Now vaccine apathy dents war on Covid

Nancy Macharia

TSC CEO Nancy Macharia receives Covid-19 jab in Nairobi on March 11.

Photo credit: Lucy Wanjiru | Nation Media Group

Vaccine apathy in Kenya may stifle the war against Covid-19 as the third wave of the pandemic takes shape.

By Saturday, only 9,144 healthcare workers from 40 counties across the country had been vaccinated.

Kenya aims to vaccinate 1.25 million people by June, starting with healthcare workers, followed by security personnel and then teachers, and by September, at least 9.6 million Kenyans should have been vaccinated, according to Ministry of Health projections.

However, lack of interest and fear of the side effects, in addition to the fact that the vaccine is not mandatory, may hamper efforts to attain the targets, experts have said.

According to Dr Githinji Gitahi, the group CEO of Amref Health Africa, Kenyans have been skeptical and this may cripple efforts to contain the virus.

“The level of scepticism and lack of trust in the government is too much. However, this is not about the government, but our lives. It is an individual’s decision of whether or not to protect loved ones,” he said during an interview.

He said Kenyans should learn to trust health and medical experts, “We give scientific information and it is upon Kenyans to take it. The level of scepticism towards the Covid-19 vaccine is uncalled for.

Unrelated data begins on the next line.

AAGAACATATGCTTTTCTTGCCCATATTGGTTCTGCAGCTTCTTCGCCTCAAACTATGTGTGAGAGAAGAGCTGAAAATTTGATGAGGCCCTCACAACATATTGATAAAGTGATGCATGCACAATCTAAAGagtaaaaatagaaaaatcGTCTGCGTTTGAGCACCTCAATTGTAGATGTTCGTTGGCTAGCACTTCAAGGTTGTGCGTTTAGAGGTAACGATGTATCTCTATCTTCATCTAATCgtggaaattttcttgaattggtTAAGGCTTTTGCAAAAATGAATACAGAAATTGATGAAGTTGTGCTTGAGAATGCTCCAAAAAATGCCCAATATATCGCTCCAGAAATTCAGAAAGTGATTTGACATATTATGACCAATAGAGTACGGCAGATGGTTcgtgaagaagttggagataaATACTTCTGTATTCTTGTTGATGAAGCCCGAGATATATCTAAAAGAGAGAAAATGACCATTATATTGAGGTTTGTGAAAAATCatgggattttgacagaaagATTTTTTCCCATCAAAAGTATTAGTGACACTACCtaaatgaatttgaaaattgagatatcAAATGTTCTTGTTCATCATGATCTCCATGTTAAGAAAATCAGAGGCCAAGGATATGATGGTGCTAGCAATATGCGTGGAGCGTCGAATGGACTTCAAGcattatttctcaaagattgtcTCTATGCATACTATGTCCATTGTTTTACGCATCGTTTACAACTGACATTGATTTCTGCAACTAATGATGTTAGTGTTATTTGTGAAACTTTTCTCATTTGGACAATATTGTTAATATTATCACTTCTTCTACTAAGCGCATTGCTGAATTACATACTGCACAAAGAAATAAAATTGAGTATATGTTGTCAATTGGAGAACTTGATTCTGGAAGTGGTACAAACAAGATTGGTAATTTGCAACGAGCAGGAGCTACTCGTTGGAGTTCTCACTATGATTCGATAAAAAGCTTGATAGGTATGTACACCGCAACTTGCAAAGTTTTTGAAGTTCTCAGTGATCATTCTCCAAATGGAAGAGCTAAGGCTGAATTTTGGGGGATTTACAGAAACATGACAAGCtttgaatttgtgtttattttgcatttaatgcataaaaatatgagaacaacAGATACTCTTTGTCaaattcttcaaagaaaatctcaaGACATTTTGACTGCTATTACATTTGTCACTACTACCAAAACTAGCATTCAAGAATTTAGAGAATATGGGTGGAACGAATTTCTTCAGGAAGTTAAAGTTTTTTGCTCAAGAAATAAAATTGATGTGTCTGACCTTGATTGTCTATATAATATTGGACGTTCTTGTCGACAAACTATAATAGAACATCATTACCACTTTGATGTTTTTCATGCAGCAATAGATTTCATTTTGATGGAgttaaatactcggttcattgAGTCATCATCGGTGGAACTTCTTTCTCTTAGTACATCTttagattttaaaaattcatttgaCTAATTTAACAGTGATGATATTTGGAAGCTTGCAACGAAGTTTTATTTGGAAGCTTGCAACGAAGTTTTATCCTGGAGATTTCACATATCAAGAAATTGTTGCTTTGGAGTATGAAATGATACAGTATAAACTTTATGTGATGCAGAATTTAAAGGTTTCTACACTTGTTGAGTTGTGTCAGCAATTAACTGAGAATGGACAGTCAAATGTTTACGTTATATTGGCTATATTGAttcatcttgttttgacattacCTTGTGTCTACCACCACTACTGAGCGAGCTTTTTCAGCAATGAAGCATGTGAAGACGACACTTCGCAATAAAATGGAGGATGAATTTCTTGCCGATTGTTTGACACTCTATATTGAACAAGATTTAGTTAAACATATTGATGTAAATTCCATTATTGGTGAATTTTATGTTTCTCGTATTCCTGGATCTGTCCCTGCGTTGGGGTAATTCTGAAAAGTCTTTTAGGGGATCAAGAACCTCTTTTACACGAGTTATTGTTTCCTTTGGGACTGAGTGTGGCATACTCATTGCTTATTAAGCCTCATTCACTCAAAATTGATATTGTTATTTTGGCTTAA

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“People need to believe in science, the vaccine is being administered elsewhere in the world, it has been tested. If your turn comes, go and get vaccinated,” said Dr Gitahi.

But many Kenyans have expressed fears of possible severe side effects. Dr Andrew Were Onyino, the president of the Kenya Medical Association (KMA), in an interview, said doctors who have been vaccinated are reporting the expected side effects.

“The side effects doctors have reported are not out of the ordinary. They are reporting headaches, fever, fatigue and pain at the site of the jab.

 “One doctor reported to have developed rashes but they have subsided and no serious side effects have been reported to warrant hospitalisation,” he said.

Other side effects include chills, redness at the site of injection (which is not very common), joint pain, and muscle pain.

Nausea and acute peripheral facial paralysis are not common, he said. “In collaboration with the Ministry of Health, KMA is monitoring any serious Covid vaccine effects, but at the moment, Kenyans should not fear to get vaccinated, said Dr Were.


“This vaccine has been studied by our experts and there is no need to fear. Healthcare workers, security officers and teachers should continue with the vaccination.”

The AstraZeneca vaccine, which is currently being used in Kenya, has been suspended in several Scandinavian nations after cases of pulmonary embolism (blood clots in the lungs) were reported.

But the World Health Organization (WHO) has backed the vaccine,, saying there is no reason to stop using it.

On Friday last week, WHO spokeswoman Margaret Harris said there was no link between the vaccine and the blood clots reported.

Currently, Nairobi is leading in the number of healthcare workers who had received the vaccine by Saturday, at 2,020, followed by Uasin Gishu at 1,304.

At the Coast, which received 26,000 doses, fewer health workers have turned up for vaccination, with their unions noting that poor information around the vaccination drive, coupled with rising safety concerns, are the biggest turn-offs. Mombasa, Tana River and Taita Taveta have recorded low uptake.